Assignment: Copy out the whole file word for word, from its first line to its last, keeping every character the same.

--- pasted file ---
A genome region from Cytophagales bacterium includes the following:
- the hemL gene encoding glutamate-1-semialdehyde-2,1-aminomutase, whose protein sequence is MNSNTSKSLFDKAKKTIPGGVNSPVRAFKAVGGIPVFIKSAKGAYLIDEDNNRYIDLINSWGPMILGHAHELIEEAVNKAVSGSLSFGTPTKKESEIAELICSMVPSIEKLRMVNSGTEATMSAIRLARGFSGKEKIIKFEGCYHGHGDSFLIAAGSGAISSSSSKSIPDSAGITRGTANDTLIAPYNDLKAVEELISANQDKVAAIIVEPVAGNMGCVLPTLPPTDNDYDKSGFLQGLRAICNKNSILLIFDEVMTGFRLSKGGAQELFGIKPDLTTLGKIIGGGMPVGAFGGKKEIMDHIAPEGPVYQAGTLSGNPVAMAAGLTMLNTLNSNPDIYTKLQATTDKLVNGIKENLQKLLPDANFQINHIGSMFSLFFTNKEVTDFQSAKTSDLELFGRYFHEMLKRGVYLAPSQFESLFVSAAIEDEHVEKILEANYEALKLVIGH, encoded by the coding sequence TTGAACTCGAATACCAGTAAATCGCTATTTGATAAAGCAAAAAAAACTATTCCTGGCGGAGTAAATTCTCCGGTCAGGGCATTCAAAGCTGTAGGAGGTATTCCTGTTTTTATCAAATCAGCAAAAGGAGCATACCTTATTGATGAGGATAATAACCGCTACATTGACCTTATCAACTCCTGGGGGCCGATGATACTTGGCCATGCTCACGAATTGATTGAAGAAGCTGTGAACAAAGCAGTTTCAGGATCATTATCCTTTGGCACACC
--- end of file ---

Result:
A genome region from Cytophagales bacterium includes the following:
- the hemL gene encoding glutamate-1-semialdehyde-2,1-aminomutase, whose protein sequence is MNSNTSKSLFDKAKKTIPGGVNSPVRAFKAVGGIPVFIKSAKGAYLIDEDNNRYIDLINSWGPMILGHAHELIEEAVNKAVSGSLSFGTPTKKESEIAELICSMVPSIEKLRMVNSGTEATMSAIRLARGFSGKEKIIKFEGCYHGHGDSFLIAAGSGAISSSSSKSIPDSAGITRGTANDTLIAPYNDLKAVEELISANQDKVAAIIVEPVAGNMGCVLPTLPPTDNDYDKSGFLQGLRAICNKNSILLIFDEVMTGFRLSKGGAQELFGIKPDLTTLGKIIGGGMPVGAFGGKKEIMDHIAPEGPVYQAGTLSGNPVAMAAGLTMLNTLNSNPDIYTKLQATTDKLVNGIKENLQKLLPDANFQINHIGSMFSLFFTNKEVTDFQSAKTSDLELFGRYFHEMLKRGVYLAPSQFESLFVSAAIEDEHVEKILEANYEALKLVIGH, encoded by the coding sequence TTGAACTCGAATACCAGTAAATCGCTATTTGATAAAGCAAAAAAAACTATTCCTGGCGGAGTAAATTCTCCGGTCAGGGCATTCAAAGCTGTAGGAGGTATTCCTGTTTTTATCAAATCAGCAAAAGGAGCATACCTTATTGATGAGGATAATAACCGCTACATTGACCTTATCAACTCCTGGGGGCCGATGATACTTGGCCATGCTCACGAATTGATTGAAGAAGCTGTGAACAAAGCAGTTTCAGGATCATTATCCTTTGGCACACC